A pair of nanotechnology-enabled devices that capture cells in the blood which have broken off from a tumour have been developed by researchers in the US.

Researchers from the University of California, Los Angeles (UCLA) and University of Arkansas for Medical Sciences (UAMS) have developed ways to capture cells that can provide critical information in diagnosing cancer metastasis, nanotechwire.com reports.

The UCLA device, EpCAM, is a 1cmx2cm silicon chip, which is covered with densely packed nanopillars coated with an antibody to capture circulating tumour cells (CTCs).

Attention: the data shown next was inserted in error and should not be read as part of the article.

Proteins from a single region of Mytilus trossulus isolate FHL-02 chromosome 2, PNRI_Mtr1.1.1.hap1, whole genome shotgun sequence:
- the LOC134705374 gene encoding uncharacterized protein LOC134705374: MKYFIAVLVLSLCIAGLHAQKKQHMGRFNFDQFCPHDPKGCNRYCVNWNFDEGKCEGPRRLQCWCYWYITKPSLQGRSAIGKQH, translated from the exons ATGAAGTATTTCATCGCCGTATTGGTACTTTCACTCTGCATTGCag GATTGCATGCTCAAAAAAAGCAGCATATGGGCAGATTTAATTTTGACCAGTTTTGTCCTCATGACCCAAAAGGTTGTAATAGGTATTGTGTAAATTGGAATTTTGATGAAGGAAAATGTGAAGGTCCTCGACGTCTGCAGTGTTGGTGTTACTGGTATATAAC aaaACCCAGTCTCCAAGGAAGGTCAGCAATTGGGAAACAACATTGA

The UAMS team has produced a system that traps CTCs directly in the bloodstream, where they can then be removed by microsurgery or destroyed using a laser that does not harm the skin or other tissues.